|The LaSalle Street facade of the Federal Reserve Bank Building at 165 West Quincy Street in Chicago, Illinois. (Photo credit: Wikipedia)|
Release Date: July 1, 2014
For release at 9:30 a.m. EDTThe Federal Reserve Board on Tuesday issued a consent order to cease and desist and a civil money penalty assessment of $3,510,000 against Cole Taylor Bank of Chicago, Illinois. The order addresses the participation by the bank and its agent, Higher One, Inc. of New Haven, Connecticut (Higher One), in deceptive practices in violation of section 5 of the Federal Trade Commission Act.
Higher One is a nonbank entity that provides institutions of higher education with financial aid refund disbursement services for students. Higher One typically offers students three methods of receiving their financial aid refund: (1) paper check; (2) ACH transfer to an existing bank account; or (3) direct deposit to the Higher One deposit account and debit card product known as the "OneAccount." Because Higher One is not a bank, it must partner with banks to offer the OneAccount. From May 4, 2012 to August 14, 2013, Cole Taylor served as one of the banks providing deposit accounts in connection with the OneAccount.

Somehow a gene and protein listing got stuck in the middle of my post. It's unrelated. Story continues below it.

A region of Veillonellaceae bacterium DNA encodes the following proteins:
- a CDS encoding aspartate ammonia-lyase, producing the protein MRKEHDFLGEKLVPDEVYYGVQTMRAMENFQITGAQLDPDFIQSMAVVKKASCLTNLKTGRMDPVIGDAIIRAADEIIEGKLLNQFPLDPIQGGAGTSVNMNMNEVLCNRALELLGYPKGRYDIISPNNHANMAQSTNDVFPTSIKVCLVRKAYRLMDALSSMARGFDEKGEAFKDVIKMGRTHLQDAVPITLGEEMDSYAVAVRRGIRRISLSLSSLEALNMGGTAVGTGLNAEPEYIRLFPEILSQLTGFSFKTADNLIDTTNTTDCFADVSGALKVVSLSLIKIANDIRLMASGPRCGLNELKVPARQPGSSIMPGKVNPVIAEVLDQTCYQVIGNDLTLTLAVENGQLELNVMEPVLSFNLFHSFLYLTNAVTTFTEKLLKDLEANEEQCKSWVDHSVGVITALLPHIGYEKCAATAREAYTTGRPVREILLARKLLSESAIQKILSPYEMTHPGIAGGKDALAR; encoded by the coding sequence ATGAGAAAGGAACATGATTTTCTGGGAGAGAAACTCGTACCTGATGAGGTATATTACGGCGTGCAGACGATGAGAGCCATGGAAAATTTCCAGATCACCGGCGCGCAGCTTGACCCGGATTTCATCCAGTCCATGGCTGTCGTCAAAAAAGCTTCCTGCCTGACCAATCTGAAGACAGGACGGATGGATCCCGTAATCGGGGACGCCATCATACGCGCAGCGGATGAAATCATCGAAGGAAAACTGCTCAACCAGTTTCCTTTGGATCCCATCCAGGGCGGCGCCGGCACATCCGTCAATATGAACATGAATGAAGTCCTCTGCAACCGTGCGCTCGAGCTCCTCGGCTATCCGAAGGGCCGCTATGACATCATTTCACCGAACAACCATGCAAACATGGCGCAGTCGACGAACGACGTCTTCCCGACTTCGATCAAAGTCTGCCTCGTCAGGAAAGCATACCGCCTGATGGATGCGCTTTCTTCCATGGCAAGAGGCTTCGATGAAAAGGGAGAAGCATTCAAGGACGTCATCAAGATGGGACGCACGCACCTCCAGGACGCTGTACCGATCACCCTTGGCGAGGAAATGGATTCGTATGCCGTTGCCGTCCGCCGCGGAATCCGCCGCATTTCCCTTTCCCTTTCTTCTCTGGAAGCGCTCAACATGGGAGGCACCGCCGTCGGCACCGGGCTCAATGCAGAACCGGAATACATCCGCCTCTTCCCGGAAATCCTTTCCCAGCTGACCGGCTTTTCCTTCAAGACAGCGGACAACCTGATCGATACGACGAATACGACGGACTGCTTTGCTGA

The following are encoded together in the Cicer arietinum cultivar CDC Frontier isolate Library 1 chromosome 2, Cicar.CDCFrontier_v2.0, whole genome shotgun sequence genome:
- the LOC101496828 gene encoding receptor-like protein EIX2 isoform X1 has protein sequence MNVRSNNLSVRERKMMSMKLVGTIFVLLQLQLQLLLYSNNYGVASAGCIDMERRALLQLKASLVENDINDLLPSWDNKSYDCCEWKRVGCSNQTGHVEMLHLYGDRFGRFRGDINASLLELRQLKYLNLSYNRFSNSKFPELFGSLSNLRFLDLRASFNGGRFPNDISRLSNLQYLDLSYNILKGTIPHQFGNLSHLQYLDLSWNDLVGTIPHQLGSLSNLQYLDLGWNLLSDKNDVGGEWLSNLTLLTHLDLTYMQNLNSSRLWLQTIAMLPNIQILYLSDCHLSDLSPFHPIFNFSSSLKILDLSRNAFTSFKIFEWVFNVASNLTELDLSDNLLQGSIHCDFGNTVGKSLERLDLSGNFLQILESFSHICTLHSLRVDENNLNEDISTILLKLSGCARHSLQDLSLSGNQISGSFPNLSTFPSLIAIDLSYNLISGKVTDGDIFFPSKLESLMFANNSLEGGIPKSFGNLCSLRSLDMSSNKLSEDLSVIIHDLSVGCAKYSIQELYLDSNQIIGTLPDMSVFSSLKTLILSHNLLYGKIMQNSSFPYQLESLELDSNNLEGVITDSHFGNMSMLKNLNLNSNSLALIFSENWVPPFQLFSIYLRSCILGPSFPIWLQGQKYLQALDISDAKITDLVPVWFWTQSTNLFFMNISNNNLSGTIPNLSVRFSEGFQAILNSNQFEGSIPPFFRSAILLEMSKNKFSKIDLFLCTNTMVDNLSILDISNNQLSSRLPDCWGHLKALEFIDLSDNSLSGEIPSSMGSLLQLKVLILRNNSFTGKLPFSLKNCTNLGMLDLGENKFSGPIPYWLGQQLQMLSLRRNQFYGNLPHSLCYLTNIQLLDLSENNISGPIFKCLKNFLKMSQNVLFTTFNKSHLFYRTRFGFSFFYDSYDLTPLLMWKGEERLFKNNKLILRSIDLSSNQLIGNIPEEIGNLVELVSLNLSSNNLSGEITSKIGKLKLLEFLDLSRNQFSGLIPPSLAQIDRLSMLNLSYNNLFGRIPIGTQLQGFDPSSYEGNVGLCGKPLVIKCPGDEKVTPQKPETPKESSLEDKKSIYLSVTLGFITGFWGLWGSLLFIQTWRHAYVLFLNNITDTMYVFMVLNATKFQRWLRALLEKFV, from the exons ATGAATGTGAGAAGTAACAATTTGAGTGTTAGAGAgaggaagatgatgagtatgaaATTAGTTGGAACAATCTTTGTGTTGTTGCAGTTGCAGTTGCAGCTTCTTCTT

The actions addressed in this order involve the following deceptive practices by Higher One, under Cole Taylor's oversight, that, at various points in the financial aid refund selection process, misled students about the OneAccount.
- The omission of material information about how students could get their financial aid refund without having to open a OneAccount;
- The omission of material information about the fees, features, and limitations of the OneAccount product, which may have made it more difficult for students to make fully informed decisions prior to selecting the method for financial aid refund disbursement;
- The omission of material information about the locations of ATMs where students could access their OneAccount without cost and the hours of availability of those ATMs; and
- The prominent display of the school logo, which may have erroneously implied that the school endorsed the OneAccount product.